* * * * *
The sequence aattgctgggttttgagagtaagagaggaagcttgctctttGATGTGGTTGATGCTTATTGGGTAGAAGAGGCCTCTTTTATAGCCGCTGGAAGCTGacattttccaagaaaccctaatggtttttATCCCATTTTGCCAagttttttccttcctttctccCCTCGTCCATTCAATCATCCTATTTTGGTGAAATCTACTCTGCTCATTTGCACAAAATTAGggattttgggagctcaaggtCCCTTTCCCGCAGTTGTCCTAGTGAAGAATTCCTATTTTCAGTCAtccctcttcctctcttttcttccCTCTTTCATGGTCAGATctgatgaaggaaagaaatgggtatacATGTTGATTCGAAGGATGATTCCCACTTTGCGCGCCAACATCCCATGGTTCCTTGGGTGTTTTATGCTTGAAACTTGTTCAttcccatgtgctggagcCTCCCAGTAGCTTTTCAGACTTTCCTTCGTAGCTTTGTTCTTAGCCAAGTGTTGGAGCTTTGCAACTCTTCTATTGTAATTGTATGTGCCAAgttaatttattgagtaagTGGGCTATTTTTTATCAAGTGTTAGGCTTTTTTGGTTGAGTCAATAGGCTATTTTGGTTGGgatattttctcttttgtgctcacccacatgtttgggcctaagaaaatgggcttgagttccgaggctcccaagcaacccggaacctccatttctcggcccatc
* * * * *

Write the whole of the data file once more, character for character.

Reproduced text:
The sequence aattgctgggttttgagagtaagagaggaagcttgctctttGATGTGGTTGATGCTTATTGGGTAGAAGAGGCCTCTTTTATAGCCGCTGGAAGCTGacattttccaagaaaccctaatggtttttATCCCATTTTGCCAagttttttccttcctttctccCCTCGTCCATTCAATCATCCTATTTTGGTGAAATCTACTCTGCTCATTTGCACAAAATTAGggattttgggagctcaaggtCCCTTTCCCGCAGTTGTCCTAGTGAAGAATTCCTATTTTCAGTCAtccctcttcctctcttttcttccCTCTTTCATGGTCAGATctgatgaaggaaagaaatgggtatacATGTTGATTCGAAGGATGATTCCCACTTTGCGCGCCAACATCCCATGGTTCCTTGGGTGTTTTATGCTTGAAACTTGTTCAttcccatgtgctggagcCTCCCAGTAGCTTTTCAGACTTTCCTTCGTAGCTTTGTTCTTAGCCAAGTGTTGGAGCTTTGCAACTCTTCTATTGTAATTGTATGTGCCAAgttaatttattgagtaagTGGGCTATTTTTTATCAAGTGTTAGGCTTTTTTGGTTGAGTCAATAGGCTATTTTGGTTGGgatattttctcttttgtgctcacccacatgtttgggcctaagaaaatgggcttgagttccgaggctcccaagcaacccggaacctccatttctcggcccatc